Plight of the bumble bee

Monday 17 May 2010, 00:00

Martin Aaron Martin Aaron

Tagged with:

This summer, the BBC joins forces with the National Trust for a national campaign, launching on Monday 17 May to investigate the plight of honeybees in Britain.

The Bee Part Of It campaign is supported by BBC Local, Springwatch and wildlife presenter Kate Humble, who now manages her own bee hives at home.

Bees are the world's most important pollinating insects and honey bees are worth around £200 million a year to British agriculture. Their dramatic decline in numbers recently has become a cause of global concern.

Bees, along with other pollinators like butterflies, moths, beetles, and hoverflies are crucial to the entire ecosystem.

Albert Einstein is alleged to have once said that, without bees, humanity would die out in four years - now there's a scary thought!

Perhaps Hollywood should stop making movies about apocalyptic global warming scenarios and focus on the extinction of bees instead?

As Iolo Williams recently mentioned - the biggest threat to our planet is mankind and it is us who will ultimately suffer. Nature will resume, long after we're all gone...

As part of the build up to this campaign I've been asking you to send in your best bee photos. Here's a gallery of some of the best ones so far.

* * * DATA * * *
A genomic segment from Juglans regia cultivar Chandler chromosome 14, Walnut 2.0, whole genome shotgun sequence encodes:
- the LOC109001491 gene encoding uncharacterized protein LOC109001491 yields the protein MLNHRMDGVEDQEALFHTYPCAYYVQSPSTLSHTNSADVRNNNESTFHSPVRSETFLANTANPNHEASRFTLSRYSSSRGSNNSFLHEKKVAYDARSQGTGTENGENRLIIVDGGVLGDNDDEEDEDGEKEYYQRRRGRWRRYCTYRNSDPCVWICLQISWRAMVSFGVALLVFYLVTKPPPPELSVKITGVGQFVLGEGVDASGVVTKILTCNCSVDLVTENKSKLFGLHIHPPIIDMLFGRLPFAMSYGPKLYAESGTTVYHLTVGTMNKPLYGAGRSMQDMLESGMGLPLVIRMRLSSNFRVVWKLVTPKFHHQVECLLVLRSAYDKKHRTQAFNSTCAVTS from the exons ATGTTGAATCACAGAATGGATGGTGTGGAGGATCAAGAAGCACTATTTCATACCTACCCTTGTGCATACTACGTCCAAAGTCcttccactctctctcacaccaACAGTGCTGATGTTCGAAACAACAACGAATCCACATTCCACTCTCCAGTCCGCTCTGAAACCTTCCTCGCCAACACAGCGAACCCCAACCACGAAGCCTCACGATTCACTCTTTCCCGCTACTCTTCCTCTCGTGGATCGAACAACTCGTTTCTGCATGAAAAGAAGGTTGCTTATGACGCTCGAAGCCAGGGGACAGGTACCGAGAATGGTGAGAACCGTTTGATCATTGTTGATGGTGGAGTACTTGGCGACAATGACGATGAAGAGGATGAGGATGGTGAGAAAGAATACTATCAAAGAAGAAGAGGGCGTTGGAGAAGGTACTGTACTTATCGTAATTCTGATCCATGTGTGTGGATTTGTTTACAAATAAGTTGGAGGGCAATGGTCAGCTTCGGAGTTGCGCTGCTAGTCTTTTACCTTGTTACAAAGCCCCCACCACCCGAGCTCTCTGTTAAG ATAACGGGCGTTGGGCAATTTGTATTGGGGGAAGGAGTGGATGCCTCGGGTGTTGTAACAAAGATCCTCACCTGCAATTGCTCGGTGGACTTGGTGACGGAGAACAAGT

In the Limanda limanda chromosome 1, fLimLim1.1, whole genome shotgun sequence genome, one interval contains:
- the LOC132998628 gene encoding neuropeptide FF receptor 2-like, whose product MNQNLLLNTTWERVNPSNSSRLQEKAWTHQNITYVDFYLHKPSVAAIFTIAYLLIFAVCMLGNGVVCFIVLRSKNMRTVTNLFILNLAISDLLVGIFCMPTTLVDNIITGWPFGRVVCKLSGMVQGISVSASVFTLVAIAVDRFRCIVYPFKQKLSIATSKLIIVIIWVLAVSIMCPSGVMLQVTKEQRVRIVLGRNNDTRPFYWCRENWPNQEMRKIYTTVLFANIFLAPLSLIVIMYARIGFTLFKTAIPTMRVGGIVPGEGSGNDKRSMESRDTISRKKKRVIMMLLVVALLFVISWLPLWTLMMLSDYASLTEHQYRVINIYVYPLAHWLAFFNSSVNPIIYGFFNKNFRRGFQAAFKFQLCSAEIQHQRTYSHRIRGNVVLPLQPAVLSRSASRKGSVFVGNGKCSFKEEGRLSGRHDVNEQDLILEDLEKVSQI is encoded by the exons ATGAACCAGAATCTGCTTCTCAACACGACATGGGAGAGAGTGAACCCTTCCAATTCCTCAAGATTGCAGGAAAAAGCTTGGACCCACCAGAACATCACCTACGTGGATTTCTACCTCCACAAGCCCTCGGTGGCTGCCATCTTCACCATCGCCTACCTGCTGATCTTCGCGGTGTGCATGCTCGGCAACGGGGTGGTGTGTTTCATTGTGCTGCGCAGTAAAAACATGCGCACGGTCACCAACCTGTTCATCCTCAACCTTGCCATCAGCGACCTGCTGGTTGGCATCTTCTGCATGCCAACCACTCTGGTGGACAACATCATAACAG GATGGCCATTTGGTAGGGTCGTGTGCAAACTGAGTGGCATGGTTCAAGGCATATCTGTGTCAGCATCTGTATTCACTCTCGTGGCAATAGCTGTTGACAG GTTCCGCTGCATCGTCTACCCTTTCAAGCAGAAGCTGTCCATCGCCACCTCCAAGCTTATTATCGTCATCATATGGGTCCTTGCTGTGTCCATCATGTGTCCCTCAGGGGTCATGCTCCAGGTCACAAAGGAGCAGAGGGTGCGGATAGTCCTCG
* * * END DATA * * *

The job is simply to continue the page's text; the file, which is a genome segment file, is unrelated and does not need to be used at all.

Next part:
All native bees have been in decline for some time and a combination of factors are believed to be responsible: habitat loss, pesticides, and disease are key.

A bee by Steve Tynant:
bee_stevetynant.jpg

Recent poor summers have also caused enormous damage to honey bees: a third of all colonies were lost in 2008.

Matthew Oates, the National Trust's Chief Conservation Advisor, says: "Bee consciousness is vital and we can all help; we can do simple things like planting bee friendly plants and flowers to encourage bees into our gardens. We want more people to understand the crucial role that bees play in our food chain."

The main focus of this campaign is the honey bee, and as part of this project, Radio Wales has adopted two new hives on National Trust property.The first will be at Dinefwr in West Wales. The second hive location has yet to be confirmed.

Each hive comes with a bee keeper who'll look after the hive for the summer and hopefully deliver up to fifty jars of honey at the end of the season. I've already bought a new toaster! ;)

We'll monitor the hives progress for the duration, and you'll be able to follow the story locally on the Jamie & Louise show as well as on the BBC Wales Local websites.

We're also giving away packs of bee friendly flower seeds in June (details to follow), and bees will feature at the Springwatch Wild Days Out.

In the meantime, find out which species of flowers are bee friendly from the RHS website and get planting.

Bee keeping isn't just a rural operation - bees can thrive in villages, towns, and cities, as long as the conditions are right.

Bee Facts:

  • There are 250 species of bee in the UK consisting of bumblebees, honeybees and solitary bees.
  • Pollination delivers €14.2bn to the European economy, most of this is through bumblebees and honeybees.
  • Bumblebees have smelly feet. They produce oily secretions to inform other bees which flowers have already been visited
Source: The Bumblebee Conservation Trust